4.5.5 The presumption in favour of the development plan is repeated at paragraph 12 NPPFC but importantly the paragraph 14 NPPF approve "development proposals that accord with the development plan without delay" has been changed to state that the development plan must be up to date for this to apply. In all probability this merely strengthens the paragraph 11(d) titled balance application in respect of out of date development plan polices;

4.5.6 A problem with the NPPF titled balance application was whether it was disapplied where "specific policies in the Framework indicate development should be restricted". The list of examples of such specific polices found at footnote 9 to the NPPF has gone. This exception to the titled balance now finds itself in pole position with a list of polices protecting assets of particular importance that can disapply the titled balance when they provide "a clear reason for refusing the development proposed" found at footnote 7 of the NPPFC. This list is now exclusive rather than "for example". The need for a decision maker to assess whether application of these polices (if applicable) is enough to disapply the presumption remains but is strengthened to a requirement that there must be a clear reason for this to be the case;

4.5.7 The existing requirement to assess whether any adverse impacts of applying the titled balance "would significantly and demonstrably outweigh the benefits, when assessed against the policies in this Framework taken as a whole" remains unchanged in paragraph 11(d)(ii) of the NPPFC;

4.6 The Written Ministerial Statement that was the subject of the Richborough Estates case earlier this year, that only a 3 year supply of deliverable housing sites needs to be identified if there is a neighbourhood plan that identifies sites for housing now finds itself in the Framework with some important and welcome changes and clarification:

4.6.1 The neighbourhood plan must have been passed at referendum two years or less before the decision on a planning application is made;

4.6.2 The neighbourhood plan must contain policies and allocations to meet its identified housing requirement. Paragraph 66 of the NPPFC adds a new requirement for local planning authorities to set out in Strategic Plans a housing requirement figure for designated neighbourhood areas and at paragraph 67 of the NPPFC that where that is not possible an indicative figure should be provided;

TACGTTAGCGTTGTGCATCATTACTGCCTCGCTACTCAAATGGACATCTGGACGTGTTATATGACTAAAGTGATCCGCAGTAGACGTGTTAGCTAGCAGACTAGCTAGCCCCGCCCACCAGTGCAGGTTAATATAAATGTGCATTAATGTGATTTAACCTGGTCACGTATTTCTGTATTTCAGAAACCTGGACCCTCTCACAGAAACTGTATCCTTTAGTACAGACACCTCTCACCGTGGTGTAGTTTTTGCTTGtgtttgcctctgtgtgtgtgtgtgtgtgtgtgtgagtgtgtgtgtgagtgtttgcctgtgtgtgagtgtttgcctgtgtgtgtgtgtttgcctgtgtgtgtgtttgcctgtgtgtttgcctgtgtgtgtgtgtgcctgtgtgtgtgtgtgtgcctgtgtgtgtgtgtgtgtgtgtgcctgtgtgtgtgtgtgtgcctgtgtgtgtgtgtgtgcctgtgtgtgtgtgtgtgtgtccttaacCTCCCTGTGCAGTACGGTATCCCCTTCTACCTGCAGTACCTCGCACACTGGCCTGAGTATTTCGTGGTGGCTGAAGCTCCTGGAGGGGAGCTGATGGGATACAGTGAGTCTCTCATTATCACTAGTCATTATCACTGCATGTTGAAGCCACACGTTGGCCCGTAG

4.6.3 The local planning authority must be able to identify at least a three year housing supply against its five year target and (this is new) its "housing delivery was at least 45% of that required [assessed against the Housing Delivery Test from November 2018] over the previous three years".

5. Green Belt: There is not any changes to the requirement to show very special circumstances before granting permission for inappropriate development in the green belt but there are some addictions to development that is not to be considered as inappropriate, as follows:

5.1 Rather than just the provision of facilities for outdoor sport, recreation and cemeteries this has been extended to where there is an existing use and a change of use of that land to these uses as long as that does not materially affect the openness of the green belt. It also now includes burial grounds and allotments;

5.2 The addition to the exception for limited infilling to where that would use previously development land where that contributes to meeting an identified affordable housing need;

5.3 Development brought forward under a Neighbourhood Development Order.